Rick Donais deals with inspections multiple times every week.
Donais, an OOIDA member from Ontario, Canada, hauls car parts north from McAllen, TX, and regularly works with customs officials on both U.S. borders and at weigh stations in between.
But on Friday, Nov. 30, Donais awoke about 7 a.m. to a policeman knocking on his window asking to search his Volvo dry van. He was at the Flying J truck stop in Effingham, IL near Interstate 70 and Interstate 57.
Donais allowed an officer to look through his cab and allowed a K-9 officer to inspect his trailer, he told Land Line.
Donais said he also noticed about eight investigators randomly walking from truck to truck, inspecting vents on several back doors of trucks.
“They were going around and just randomly picking trucks,” Donais said. “I don’t need the harassment. It’s bad enough you get it at the scales and occasionally the roadside without getting it at a place where you’re usually comfortable and safe.”
Donais wasn’t alone.
Another OOIDA member reported being awakened Friday at the same truck stop.
The police called out “homeland security,” the driver reported to OOIDA’s Member Assistance Department although the officers were driving a marked Altamont, IL, police cruiser.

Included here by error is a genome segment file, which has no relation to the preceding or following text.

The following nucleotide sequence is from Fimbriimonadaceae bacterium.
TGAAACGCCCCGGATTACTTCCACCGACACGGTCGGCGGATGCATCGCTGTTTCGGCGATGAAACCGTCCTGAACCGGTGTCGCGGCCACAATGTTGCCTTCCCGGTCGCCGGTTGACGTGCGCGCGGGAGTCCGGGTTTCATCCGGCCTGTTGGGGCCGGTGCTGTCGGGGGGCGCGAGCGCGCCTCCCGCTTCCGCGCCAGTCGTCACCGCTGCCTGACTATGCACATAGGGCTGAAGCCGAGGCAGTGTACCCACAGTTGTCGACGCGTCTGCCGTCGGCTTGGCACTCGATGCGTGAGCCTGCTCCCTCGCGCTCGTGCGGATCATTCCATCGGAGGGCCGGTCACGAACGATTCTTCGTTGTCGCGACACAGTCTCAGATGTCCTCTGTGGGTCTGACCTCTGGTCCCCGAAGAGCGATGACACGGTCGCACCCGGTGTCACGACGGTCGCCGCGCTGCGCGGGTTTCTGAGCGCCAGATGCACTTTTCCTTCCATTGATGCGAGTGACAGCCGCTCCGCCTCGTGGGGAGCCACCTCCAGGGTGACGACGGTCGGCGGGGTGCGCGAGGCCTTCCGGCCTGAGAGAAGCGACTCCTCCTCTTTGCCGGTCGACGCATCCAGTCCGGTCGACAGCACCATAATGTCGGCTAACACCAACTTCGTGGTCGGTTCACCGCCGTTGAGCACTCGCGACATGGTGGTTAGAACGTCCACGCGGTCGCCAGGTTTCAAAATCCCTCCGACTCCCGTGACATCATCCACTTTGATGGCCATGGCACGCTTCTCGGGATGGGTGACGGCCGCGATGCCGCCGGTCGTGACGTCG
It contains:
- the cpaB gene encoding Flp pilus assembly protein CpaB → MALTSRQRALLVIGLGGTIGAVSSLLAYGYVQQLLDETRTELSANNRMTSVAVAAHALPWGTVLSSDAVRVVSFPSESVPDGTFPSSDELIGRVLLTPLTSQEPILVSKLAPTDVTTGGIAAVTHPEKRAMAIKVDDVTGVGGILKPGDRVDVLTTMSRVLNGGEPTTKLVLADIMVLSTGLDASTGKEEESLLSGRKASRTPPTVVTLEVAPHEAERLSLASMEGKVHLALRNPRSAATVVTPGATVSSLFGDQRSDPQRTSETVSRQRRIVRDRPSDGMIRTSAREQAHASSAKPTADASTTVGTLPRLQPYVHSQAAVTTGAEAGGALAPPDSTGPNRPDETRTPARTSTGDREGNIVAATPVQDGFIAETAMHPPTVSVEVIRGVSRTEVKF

Waking drivers midway through their mandatory eight hours in the sleeper berth technically could be interpreted to require the driver to start the eight hours of sleep over, Donais said.
“Are they going to go back and re-log another eight hours?” Donais said. “I don’t think so.”
Donais also was puzzled by the involvement of police from Altamont, which is located about 10 miles west of Effingham.
Altamont Police Chief Kendal Balding confirmed for Land Line that his department is working a special detail on behalf of the Department of Homeland Security and the federal Drug Enforcement Agency.
“We’re just kind of assisting everyone,” Balding said.
Balding told Land Line that police didn’t begin knocking on truck doors until 6 a.m. while working the detail on Friday, Nov. 30.
Balding said truckers don’t have to allow policemen to inspect the inside of their cabs.
He referred other questions about the investigation to the Effingham County Sheriff’s Office. Staff in that office referred calls to the Drug Enforcement Agency office in Fairview Heights, IL.
The DEA office in Fairview Heights, IL, referred calls to the DEA spokesman in St. Louis, whom Land Line was unable to reach by Friday’s deadline.
Donais said he later saw the police move from the truck stop to the Wal-Mart parking lot.
The impromptu inspections at the truck stop were a rare surprise for Donais, who has driven truck for 30 years.
“I guess it’s just part of the job,” he said. “More and more they’re just coming at you from all angles.”
– By Charlie Morasch, staff writer